COVID-19 is disproportionately affecting ethnic minorities in the UK, particularly the Caribbean community who are in the top tier of victims. According to the last census in 2011, although clearly the proportion may have grown since then, there were 594,825 black Caribbean people in England and Wales, making up 1.1% of the total population. Despite this minority, black Caribbean COVID-19 hospital deaths per-capita are three times those of the white British majority. NHS staff from black and ethnic minority communities are disproportionately dying.Facing an even higher risk of dying during the pandemic are social workers, which the government has announced are included in the definition of essential frontline key workers, of
which BAME individuals comprise 21%. This is an overrepresentation of their 14% of the population of England, with Black/African/Caribbean/Black British accounting for nearly 50% of these BAME workers.
There is a sense of incompleteness when a displaced people have not been able to tell their story before they have passed away. In response the Gospel Temple Apostolic Church has launched a project telling contemporary and historical Caribbean stories for audiences of new generations to ensure their memory lives on. This most recent radio drama The History of Mary Prince by the Director/Producer Jason Young features as its protagonist Mary Prince, the abolitionist and first black woman to publish an account of her life in Britain The History of Mary Prince in 1831 – so brutal that few believed it.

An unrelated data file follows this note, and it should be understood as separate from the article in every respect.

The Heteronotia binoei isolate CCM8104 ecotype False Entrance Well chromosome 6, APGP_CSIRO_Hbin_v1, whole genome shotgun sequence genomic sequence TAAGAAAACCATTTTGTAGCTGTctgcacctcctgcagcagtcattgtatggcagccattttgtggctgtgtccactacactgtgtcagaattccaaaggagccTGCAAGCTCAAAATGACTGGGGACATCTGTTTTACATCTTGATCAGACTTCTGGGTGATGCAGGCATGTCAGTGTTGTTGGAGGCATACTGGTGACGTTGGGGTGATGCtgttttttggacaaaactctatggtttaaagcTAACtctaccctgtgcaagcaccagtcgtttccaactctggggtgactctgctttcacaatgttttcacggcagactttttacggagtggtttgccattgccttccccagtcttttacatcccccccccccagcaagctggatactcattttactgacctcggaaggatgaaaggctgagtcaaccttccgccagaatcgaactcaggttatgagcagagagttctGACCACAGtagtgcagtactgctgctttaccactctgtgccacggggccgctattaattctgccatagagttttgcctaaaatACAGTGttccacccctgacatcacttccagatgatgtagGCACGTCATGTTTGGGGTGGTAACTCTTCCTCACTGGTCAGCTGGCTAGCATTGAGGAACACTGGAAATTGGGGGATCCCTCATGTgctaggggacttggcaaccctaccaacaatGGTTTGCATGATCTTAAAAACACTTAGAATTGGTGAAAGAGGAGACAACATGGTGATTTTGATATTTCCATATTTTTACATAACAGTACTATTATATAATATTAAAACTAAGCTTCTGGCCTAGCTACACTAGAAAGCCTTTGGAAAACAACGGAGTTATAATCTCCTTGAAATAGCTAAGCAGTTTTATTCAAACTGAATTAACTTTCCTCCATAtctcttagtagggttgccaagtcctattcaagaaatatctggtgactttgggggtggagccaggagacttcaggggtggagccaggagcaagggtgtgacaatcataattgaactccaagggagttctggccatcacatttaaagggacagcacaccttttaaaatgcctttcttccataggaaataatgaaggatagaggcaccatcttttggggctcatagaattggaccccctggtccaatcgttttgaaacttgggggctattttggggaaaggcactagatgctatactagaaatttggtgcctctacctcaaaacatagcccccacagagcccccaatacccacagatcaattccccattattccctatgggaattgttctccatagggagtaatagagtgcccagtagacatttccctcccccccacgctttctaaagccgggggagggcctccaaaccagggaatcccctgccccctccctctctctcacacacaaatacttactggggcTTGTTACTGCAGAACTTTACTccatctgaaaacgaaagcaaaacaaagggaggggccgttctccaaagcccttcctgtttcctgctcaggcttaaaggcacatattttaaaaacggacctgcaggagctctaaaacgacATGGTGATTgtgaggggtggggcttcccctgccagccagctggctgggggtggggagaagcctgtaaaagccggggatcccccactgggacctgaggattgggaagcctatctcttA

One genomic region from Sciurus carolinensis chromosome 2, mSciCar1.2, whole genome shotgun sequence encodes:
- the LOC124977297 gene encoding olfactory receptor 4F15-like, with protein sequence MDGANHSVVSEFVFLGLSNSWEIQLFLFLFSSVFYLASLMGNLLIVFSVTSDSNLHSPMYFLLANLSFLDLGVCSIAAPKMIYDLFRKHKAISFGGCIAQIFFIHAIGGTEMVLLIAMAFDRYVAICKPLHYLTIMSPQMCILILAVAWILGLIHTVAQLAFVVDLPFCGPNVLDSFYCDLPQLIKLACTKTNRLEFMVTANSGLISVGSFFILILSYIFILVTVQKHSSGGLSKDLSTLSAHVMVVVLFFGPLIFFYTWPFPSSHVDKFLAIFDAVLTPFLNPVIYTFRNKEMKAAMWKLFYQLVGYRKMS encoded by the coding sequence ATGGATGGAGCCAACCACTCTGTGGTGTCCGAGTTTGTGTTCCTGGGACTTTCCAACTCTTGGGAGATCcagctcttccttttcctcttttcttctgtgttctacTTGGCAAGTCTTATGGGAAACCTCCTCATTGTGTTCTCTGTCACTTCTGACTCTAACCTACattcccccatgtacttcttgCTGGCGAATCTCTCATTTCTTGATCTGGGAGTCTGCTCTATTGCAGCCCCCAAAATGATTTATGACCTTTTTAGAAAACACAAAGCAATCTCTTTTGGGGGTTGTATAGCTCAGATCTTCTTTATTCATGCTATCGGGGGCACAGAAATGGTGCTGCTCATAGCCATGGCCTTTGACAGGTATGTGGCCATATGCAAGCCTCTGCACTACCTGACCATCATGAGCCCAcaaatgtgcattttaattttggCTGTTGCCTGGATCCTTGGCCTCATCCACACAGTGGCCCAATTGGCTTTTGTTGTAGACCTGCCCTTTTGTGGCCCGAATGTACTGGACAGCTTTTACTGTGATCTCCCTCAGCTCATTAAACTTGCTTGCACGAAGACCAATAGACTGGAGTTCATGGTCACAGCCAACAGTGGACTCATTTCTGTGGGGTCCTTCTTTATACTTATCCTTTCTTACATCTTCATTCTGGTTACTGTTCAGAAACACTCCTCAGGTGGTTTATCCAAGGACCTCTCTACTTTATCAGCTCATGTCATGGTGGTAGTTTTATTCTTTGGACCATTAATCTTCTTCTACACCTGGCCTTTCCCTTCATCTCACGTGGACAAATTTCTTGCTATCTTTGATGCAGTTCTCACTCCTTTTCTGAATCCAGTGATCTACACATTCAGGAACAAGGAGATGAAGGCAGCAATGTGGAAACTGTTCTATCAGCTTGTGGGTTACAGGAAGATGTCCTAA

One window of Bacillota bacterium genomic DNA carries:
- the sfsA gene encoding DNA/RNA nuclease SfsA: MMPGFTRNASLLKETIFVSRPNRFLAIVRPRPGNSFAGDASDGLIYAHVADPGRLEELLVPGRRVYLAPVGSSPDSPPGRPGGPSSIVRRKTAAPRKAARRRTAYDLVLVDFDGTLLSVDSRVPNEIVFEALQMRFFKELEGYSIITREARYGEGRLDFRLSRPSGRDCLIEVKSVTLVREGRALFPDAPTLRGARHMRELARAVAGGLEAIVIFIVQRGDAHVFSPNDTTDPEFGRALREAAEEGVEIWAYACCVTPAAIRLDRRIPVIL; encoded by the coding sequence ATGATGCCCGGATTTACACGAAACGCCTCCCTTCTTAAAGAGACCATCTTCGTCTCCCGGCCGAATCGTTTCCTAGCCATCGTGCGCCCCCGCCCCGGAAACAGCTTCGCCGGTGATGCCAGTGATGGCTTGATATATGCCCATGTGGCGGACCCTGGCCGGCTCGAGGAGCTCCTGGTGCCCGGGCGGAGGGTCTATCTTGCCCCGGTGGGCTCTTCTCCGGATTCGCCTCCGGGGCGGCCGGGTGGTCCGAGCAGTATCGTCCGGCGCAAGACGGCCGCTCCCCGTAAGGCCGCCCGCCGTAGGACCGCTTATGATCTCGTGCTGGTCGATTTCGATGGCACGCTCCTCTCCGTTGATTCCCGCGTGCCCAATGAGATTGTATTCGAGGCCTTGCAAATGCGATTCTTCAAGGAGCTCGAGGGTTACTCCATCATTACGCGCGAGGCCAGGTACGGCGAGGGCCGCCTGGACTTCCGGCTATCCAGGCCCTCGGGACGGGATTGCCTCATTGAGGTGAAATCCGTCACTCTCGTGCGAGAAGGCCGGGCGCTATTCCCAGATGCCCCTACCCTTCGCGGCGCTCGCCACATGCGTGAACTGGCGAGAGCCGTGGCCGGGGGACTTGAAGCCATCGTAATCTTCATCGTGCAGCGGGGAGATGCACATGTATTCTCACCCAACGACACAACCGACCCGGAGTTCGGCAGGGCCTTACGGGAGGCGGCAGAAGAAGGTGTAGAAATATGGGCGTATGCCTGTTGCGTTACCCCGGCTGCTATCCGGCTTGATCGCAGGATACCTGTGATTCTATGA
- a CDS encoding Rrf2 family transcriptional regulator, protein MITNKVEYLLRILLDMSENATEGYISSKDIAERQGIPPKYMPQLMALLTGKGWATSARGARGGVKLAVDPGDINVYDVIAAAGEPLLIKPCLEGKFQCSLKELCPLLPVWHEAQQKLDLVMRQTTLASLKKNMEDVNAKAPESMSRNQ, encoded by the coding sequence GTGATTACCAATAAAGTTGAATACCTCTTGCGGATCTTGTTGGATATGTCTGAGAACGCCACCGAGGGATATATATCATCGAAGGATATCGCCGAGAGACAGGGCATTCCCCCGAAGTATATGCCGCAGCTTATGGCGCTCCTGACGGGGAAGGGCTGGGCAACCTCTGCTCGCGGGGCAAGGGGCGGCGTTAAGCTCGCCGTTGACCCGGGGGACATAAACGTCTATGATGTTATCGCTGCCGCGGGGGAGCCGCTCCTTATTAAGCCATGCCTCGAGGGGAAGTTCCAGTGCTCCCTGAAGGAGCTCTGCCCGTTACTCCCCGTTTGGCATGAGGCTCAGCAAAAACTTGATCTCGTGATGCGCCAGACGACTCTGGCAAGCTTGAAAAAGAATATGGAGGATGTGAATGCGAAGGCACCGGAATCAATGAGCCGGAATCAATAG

Despite being born enslaved in Bermuda and 15 years of being brutally passed “from one butcher to another”, Prince eventually found freedom in London. As Prince’s husband was left behind in Antigua, she unsuccessfully petitioned parliament for her freedom there to return to him without enslavement. Unfortunately it is unknown whether she died in Britain or was able to return to Antigua free. Today Prince is celebrated as the key figure playing a crucial role in the abolition of slavery.
Jason, who is also a Pastor of the Gospel Temple Apostolic Church, has created a large body of films from black British history such as Dido Belle (2006) and Joanna Vassa (2012). Now Jason is on a mission to encourage Caribbean people to write and tell their stories in order to honour their memory for future generations. Jason said
“Caribbean pioneers who came to Britain in the 1950s and 60s have an oral history which has not been documented. Before World War II their history in Britain is shrouded in a world of darkness. Since the abolition of slavery in the Caribbean on the 1st August 1834, Caribbean people have been coming to Britain in small waves that has not been told in books, plays and films. This project wants to go back to the age
of the Transatlantic slavery to explain how Caribbean people got here in 21st century Britain.
As Caribbean people have their roots in Africa, the stories also got to make reference to the Transatlantic slave trade that transported Africans to the Caribbean as enslaved people. We want to appeal to Caribbean people and Black British people of Caribbean origin in the community to write down their own stories to be dramatised for the stage and screen.”